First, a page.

## 3 The null propagation equations L

When are the emission coordinates of the event , the emitters are at the events . These four events define the internal configuration of the emitters for the event .

One can try to solve the null propagation equations (2) in , directly, but it is better to first carefully separate the ingredients intrinsically related to the configuration of the four emitters , which are independent of the inertial chart , from the ingredients related to this chart, which is independent of the configuration of the emitters.

For this purpose, we shall arbitrarily choose one of the emitters, say , as reference emitter and we shall search the solution under the form:

 x=γ4+y , (5)

where is the solution to the null propagation equations (2) when the origin is chosen at the position of the emitter (see Fig. 1b). Thus, is submitted to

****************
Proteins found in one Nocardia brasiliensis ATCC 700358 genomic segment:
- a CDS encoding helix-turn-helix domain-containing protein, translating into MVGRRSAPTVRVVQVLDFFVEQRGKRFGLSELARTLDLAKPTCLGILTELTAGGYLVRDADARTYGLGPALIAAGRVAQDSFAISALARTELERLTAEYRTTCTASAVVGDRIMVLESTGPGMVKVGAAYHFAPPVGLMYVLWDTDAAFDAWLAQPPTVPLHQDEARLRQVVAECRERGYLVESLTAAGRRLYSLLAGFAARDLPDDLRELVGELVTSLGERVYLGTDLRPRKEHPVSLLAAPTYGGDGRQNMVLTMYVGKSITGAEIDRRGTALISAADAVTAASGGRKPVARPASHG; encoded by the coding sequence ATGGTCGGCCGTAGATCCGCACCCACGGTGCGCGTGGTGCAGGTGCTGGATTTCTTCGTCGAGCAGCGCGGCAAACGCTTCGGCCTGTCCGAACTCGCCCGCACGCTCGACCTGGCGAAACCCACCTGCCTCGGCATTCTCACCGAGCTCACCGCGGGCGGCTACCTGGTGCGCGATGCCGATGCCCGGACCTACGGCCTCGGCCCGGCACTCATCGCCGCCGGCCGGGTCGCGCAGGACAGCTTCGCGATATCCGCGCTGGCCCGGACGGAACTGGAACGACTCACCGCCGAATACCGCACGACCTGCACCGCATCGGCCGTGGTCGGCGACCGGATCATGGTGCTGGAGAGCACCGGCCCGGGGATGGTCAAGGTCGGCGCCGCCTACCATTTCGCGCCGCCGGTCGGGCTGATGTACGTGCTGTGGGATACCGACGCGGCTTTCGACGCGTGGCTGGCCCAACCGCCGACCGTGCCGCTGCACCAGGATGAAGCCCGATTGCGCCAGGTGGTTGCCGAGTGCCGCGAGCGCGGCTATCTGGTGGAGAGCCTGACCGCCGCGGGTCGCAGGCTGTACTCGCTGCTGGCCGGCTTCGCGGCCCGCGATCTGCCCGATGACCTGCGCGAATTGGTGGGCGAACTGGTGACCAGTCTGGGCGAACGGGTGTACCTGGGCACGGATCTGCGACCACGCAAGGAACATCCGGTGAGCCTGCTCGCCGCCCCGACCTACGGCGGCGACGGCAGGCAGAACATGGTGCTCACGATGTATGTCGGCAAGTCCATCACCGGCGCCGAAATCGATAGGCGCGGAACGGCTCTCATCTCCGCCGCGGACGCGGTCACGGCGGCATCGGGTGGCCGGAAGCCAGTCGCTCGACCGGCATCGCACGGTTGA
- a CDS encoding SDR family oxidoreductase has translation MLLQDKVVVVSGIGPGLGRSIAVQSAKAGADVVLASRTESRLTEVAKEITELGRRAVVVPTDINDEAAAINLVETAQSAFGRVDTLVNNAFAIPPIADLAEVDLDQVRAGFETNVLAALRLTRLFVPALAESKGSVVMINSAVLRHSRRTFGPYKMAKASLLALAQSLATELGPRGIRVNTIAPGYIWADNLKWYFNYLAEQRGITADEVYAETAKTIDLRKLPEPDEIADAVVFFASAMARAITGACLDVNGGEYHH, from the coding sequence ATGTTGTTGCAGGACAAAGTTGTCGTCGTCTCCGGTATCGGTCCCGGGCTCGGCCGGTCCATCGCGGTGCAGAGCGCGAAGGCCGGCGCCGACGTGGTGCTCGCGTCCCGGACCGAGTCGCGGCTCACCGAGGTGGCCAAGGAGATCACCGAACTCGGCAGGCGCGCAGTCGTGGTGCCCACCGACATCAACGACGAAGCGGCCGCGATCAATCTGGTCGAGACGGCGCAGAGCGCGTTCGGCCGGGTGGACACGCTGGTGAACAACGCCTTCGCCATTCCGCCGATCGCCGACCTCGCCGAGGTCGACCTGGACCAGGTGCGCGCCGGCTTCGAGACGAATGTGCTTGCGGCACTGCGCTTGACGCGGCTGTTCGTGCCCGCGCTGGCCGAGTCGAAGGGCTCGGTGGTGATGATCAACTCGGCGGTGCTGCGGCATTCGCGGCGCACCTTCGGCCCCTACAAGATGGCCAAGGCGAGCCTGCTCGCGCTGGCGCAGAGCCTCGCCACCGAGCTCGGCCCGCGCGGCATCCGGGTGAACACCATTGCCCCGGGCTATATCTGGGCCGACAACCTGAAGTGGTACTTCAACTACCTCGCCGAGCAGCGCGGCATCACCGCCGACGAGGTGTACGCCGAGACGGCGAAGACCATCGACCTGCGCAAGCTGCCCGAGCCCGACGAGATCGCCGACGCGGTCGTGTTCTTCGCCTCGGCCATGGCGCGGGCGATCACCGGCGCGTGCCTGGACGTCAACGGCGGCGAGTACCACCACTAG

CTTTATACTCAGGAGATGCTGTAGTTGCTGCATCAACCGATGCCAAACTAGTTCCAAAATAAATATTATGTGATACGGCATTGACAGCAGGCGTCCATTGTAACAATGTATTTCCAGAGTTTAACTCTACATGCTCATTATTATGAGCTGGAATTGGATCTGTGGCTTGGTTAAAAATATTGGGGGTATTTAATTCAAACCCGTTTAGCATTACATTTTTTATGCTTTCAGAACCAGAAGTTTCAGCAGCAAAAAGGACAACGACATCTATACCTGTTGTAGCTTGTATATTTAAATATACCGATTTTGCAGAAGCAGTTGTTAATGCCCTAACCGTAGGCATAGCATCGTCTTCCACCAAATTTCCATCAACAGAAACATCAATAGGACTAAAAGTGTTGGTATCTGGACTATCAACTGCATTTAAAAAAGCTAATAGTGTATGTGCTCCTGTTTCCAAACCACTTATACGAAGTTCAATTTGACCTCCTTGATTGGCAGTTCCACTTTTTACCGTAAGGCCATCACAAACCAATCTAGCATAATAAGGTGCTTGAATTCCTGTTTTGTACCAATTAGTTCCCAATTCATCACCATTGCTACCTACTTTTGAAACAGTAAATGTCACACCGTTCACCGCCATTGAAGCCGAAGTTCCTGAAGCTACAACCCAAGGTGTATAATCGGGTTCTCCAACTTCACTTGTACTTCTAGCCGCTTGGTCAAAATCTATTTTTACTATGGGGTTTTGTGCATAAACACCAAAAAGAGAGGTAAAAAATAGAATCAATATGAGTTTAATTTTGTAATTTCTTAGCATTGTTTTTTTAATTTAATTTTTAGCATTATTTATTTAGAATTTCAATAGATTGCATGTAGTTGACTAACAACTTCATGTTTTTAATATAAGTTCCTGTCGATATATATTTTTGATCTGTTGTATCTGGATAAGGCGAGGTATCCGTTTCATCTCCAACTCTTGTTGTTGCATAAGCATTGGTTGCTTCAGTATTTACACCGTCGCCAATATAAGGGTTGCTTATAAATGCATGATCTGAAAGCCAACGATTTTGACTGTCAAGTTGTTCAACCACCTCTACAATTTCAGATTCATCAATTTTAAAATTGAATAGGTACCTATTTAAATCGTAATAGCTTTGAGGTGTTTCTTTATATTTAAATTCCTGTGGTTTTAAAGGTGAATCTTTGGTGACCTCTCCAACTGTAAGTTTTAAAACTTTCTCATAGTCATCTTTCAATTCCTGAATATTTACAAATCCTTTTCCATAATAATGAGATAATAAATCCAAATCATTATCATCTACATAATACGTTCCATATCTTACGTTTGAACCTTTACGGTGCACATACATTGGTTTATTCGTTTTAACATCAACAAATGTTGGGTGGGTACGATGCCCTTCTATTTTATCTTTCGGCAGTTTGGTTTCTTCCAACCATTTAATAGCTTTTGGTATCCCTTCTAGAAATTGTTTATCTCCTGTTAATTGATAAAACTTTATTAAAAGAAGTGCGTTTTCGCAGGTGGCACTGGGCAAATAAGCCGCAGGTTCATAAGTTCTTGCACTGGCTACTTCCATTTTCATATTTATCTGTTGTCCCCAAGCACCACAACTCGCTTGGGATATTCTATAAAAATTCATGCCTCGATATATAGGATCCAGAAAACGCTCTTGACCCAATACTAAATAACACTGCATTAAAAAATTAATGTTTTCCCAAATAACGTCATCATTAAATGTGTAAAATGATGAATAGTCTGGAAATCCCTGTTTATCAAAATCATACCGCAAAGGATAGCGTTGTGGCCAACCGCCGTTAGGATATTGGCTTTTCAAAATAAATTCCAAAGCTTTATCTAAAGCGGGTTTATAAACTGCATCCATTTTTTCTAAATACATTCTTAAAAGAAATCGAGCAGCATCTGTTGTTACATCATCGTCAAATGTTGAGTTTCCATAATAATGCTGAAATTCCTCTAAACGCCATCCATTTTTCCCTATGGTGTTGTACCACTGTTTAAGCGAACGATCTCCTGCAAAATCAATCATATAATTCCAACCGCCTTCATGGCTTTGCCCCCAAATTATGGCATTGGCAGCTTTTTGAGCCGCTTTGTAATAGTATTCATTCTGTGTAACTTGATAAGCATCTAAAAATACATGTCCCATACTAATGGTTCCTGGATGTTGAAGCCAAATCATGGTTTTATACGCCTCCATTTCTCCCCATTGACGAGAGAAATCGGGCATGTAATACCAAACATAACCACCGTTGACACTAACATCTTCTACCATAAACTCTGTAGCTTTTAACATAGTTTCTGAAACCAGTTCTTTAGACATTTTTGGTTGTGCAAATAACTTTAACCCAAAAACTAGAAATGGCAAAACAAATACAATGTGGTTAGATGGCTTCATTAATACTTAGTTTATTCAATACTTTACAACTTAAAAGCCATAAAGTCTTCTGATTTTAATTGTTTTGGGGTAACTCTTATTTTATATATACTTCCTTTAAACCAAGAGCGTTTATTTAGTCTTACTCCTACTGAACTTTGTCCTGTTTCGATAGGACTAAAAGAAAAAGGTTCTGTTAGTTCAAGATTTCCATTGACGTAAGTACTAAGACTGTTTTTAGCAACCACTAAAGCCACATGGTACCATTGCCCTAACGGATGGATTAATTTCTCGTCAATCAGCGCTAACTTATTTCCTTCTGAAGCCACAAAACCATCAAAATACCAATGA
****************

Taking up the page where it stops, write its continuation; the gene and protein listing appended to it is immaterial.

L4:(y−eA)⋅(y−eA)=0 ,∀A , (6)

where

 eA=γA−γ4 . (7)

Now, splitting these relations for and , we have

 e4=0 ,eA=ea (8)

and, for the null propagation equations (6),

 y2=0 ,A=4 ,y2−2ea⋅y+(ea)2=0 ,A=a . (9)

Noting that are the relative position vectors of the referred emitter with respect to the reference emitter , and that the half of their squares, represent the world functions [13] of the referred and reference emitters, we have:

###### Lemma 1

The null propagation equations (6) are equivalent to the main linear system

 ea⋅y=Ωa ,a=1,2,3 , (10)

 y2=0 , (11)

where the scalars , world functions of the endpoints of the vectors , are given by

 Ωa≡12(ea)2 . (12)

In the study of the null propagation equations we are supposing that the emitted times received at constitute the emission coordinates of so that the coordinate inequality (4) fulfils. From the definitions (7) this condition writes

 C4:χ⋅y≠0 , (13)

where is the configuration vector defined by

 χ≡∗(e1∧e2∧e3) , (14)

with being the Hodge dual operator. Note that, under the form of C, is necessarily non vanishing:

 χ≠0 , (15)